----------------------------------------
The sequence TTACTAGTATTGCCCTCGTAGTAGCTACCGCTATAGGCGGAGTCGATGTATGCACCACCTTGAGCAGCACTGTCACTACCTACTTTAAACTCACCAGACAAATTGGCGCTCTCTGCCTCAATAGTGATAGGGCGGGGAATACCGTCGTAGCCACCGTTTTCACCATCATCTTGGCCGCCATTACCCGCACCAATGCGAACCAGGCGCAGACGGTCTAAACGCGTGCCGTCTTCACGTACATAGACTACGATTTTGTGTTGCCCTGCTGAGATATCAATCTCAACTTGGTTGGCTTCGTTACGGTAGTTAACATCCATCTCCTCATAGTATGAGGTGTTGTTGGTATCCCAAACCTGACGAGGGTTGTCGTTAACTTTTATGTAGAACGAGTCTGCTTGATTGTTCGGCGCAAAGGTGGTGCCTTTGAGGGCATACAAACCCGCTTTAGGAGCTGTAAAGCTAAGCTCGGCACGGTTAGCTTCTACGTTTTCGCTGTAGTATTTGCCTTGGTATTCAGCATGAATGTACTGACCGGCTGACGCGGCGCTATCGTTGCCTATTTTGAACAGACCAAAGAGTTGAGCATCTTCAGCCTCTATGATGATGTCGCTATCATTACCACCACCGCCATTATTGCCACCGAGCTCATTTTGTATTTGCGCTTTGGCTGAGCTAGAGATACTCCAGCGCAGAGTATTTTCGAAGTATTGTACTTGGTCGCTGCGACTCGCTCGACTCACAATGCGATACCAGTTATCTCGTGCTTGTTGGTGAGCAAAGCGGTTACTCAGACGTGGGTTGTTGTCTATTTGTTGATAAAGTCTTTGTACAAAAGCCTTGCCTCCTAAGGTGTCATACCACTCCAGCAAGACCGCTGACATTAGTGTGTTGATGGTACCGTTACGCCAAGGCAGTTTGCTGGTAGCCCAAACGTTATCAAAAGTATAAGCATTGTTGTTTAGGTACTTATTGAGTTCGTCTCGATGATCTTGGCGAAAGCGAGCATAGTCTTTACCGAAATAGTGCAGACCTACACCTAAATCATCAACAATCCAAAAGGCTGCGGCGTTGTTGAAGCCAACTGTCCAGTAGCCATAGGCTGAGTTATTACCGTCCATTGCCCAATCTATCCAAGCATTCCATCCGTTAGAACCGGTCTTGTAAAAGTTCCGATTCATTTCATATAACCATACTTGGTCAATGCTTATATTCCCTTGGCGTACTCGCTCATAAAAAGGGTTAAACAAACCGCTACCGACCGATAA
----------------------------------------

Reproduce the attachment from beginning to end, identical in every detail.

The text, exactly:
The sequence TTACTAGTATTGCCCTCGTAGTAGCTACCGCTATAGGCGGAGTCGATGTATGCACCACCTTGAGCAGCACTGTCACTACCTACTTTAAACTCACCAGACAAATTGGCGCTCTCTGCCTCAATAGTGATAGGGCGGGGAATACCGTCGTAGCCACCGTTTTCACCATCATCTTGGCCGCCATTACCCGCACCAATGCGAACCAGGCGCAGACGGTCTAAACGCGTGCCGTCTTCACGTACATAGACTACGATTTTGTGTTGCCCTGCTGAGATATCAATCTCAACTTGGTTGGCTTCGTTACGGTAGTTAACATCCATCTCCTCATAGTATGAGGTGTTGTTGGTATCCCAAACCTGACGAGGGTTGTCGTTAACTTTTATGTAGAACGAGTCTGCTTGATTGTTCGGCGCAAAGGTGGTGCCTTTGAGGGCATACAAACCCGCTTTAGGAGCTGTAAAGCTAAGCTCGGCACGGTTAGCTTCTACGTTTTCGCTGTAGTATTTGCCTTGGTATTCAGCATGAATGTACTGACCGGCTGACGCGGCGCTATCGTTGCCTATTTTGAACAGACCAAAGAGTTGAGCATCTTCAGCCTCTATGATGATGTCGCTATCATTACCACCACCGCCATTATTGCCACCGAGCTCATTTTGTATTTGCGCTTTGGCTGAGCTAGAGATACTCCAGCGCAGAGTATTTTCGAAGTATTGTACTTGGTCGCTGCGACTCGCTCGACTCACAATGCGATACCAGTTATCTCGTGCTTGTTGGTGAGCAAAGCGGTTACTCAGACGTGGGTTGTTGTCTATTTGTTGATAAAGTCTTTGTACAAAAGCCTTGCCTCCTAAGGTGTCATACCACTCCAGCAAGACCGCTGACATTAGTGTGTTGATGGTACCGTTACGCCAAGGCAGTTTGCTGGTAGCCCAAACGTTATCAAAAGTATAAGCATTGTTGTTTAGGTACTTATTGAGTTCGTCTCGATGATCTTGGCGAAAGCGAGCATAGTCTTTACCGAAATAGTGCAGACCTACACCTAAATCATCAACAATCCAAAAGGCTGCGGCGTTGTTGAAGCCAACTGTCCAGTAGCCATAGGCTGAGTTATTACCGTCCATTGCCCAATCTATCCAAGCATTCCATCCGTTAGAACCGGTCTTGTAAAAGTTCCGATTCATTTCATATAACCATACTTGGTCAATGCTTATATTCCCTTGGCGTACTCGCTCATAAAAAGGGTTAAACAAACCGCTACCGACCGATAA